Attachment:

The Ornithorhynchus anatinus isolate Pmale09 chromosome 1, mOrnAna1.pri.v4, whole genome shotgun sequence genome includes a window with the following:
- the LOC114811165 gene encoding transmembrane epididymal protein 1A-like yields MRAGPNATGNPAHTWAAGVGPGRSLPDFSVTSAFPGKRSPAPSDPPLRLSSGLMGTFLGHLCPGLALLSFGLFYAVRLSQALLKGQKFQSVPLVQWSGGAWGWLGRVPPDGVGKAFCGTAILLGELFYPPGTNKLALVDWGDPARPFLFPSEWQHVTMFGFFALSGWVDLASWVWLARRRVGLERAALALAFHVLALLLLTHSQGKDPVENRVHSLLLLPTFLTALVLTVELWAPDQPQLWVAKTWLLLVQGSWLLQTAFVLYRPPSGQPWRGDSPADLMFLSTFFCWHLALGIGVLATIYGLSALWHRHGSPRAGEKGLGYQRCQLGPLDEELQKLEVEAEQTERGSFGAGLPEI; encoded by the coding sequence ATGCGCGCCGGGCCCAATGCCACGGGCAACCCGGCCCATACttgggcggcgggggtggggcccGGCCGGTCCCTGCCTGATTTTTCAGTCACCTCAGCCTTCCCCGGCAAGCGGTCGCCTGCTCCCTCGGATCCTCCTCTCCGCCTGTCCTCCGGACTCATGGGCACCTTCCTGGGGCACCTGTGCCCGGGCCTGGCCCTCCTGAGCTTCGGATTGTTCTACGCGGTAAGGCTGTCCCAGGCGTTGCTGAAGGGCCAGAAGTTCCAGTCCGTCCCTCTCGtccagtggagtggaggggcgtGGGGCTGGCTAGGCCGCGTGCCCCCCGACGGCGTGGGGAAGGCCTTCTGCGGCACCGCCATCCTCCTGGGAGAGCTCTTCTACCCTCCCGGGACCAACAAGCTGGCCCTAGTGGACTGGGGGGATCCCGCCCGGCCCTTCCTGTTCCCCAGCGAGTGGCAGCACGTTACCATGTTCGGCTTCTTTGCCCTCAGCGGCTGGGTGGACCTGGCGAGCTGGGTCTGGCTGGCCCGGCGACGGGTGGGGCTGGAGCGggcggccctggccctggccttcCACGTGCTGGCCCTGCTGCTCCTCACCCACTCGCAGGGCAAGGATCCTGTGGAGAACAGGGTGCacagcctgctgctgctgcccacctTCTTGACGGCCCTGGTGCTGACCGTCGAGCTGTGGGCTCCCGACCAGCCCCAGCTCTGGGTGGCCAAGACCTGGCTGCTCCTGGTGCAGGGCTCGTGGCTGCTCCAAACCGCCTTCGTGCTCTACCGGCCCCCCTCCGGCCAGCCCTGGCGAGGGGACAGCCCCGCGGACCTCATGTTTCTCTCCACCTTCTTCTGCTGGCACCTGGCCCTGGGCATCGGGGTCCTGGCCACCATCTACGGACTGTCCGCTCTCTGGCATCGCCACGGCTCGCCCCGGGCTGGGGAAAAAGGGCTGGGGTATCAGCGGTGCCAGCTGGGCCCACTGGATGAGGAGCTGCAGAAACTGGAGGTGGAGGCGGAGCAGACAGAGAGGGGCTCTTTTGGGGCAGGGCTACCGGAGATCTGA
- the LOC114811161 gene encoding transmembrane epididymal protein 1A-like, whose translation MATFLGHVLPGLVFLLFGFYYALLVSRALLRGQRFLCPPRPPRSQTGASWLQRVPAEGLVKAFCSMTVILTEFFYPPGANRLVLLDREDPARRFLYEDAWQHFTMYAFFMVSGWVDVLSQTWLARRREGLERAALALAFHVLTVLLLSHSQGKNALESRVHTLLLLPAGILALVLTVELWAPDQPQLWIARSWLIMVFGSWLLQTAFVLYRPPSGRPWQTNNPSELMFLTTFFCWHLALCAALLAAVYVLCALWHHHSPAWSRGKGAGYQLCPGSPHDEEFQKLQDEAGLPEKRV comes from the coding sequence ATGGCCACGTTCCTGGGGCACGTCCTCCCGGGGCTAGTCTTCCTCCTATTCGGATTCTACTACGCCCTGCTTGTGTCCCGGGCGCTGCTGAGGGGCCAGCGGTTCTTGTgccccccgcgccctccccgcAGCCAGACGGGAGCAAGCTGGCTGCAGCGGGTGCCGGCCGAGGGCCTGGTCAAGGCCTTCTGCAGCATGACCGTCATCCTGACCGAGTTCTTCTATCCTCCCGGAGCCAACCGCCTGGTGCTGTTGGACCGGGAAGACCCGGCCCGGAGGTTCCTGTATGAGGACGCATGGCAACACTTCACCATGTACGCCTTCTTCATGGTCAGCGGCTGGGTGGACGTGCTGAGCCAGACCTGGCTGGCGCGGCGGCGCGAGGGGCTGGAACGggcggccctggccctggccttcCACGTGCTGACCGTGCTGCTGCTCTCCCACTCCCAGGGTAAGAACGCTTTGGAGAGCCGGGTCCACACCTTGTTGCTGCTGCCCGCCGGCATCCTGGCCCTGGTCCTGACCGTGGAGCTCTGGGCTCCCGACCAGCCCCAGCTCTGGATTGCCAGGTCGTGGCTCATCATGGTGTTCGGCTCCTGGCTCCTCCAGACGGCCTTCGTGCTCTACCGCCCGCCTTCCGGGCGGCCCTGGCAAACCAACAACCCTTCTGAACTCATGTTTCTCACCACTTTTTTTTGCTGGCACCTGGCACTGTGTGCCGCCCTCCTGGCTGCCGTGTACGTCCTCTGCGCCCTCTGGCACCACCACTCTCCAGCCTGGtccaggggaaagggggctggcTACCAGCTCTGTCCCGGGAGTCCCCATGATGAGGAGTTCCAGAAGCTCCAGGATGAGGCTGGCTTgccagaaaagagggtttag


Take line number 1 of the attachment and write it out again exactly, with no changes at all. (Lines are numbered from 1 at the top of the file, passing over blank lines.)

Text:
The Ornithorhynchus anatinus isolate Pmale09 chromosome 1, mOrnAna1.pri.v4, whole genome shotgun sequence genome includes a window with the following: